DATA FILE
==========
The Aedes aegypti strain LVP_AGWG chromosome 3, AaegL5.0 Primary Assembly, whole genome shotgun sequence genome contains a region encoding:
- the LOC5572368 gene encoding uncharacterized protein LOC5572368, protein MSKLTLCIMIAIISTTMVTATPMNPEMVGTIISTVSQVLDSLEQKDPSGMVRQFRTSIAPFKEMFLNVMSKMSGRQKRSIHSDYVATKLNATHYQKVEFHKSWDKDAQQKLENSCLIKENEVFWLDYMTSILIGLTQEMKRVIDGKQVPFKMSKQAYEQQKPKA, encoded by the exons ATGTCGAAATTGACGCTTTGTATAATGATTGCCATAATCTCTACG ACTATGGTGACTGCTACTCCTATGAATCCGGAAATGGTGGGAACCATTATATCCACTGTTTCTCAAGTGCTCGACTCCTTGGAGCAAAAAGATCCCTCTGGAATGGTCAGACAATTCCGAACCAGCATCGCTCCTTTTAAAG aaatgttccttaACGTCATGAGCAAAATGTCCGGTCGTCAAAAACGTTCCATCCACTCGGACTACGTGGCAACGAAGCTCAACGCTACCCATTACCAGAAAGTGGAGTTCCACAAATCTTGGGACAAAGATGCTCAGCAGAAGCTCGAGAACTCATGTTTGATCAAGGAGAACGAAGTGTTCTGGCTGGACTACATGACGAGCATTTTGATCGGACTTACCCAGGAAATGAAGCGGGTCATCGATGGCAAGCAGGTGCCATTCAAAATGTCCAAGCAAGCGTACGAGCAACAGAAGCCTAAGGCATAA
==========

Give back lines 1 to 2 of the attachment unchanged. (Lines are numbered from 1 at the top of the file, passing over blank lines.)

The Aedes aegypti strain LVP_AGWG chromosome 3, AaegL5.0 Primary Assembly, whole genome shotgun sequence genome contains a region encoding:
- the LOC5572368 gene encoding uncharacterized protein LOC5572368, protein MSKLTLCIMIAIISTTMVTATPMNPEMVGTIISTVSQVLDSLEQKDPSGMVRQFRTSIAPFKEMFLNVMSKMSGRQKRSIHSDYVATKLNATHYQKVEFHKSWDKDAQQKLENSCLIKENEVFWLDYMTSILIGLTQEMKRVIDGKQVPFKMSKQAYEQQKPKA, encoded by the exons ATGTCGAAATTGACGCTTTGTATAATGATTGCCATAATCTCTACG ACTATGGTGACTGCTACTCCTATGAATCCGGAAATGGTGGGAACCATTATATCCACTGTTTCTCAAGTGCTCGACTCCTTGGAGCAAAAAGATCCCTCTGGAATGGTCAGACAATTCCGAACCAGCATCGCTCCTTTTAAAG aaatgttccttaACGTCATGAGCAAAATGTCCGGTCGTCAAAAACGTTCCATCCACTCGGACTACGTGGCAACGAAGCTCAACGCTACCCATTACCAGAAAGTGGAGTTCCACAAATCTTGGGACAAAGATGCTCAGCAGAAGCTCGAGAACTCATGTTTGATCAAGGAGAACGAAGTGTTCTGGCTGGACTACATGACGAGCATTTTGATCGGACTTACCCAGGAAATGAAGCGGGTCATCGATGGCAAGCAGGTGCCATTCAAAATGTCCAAGCAAGCGTACGAGCAACAGAAGCCTAAGGCATAA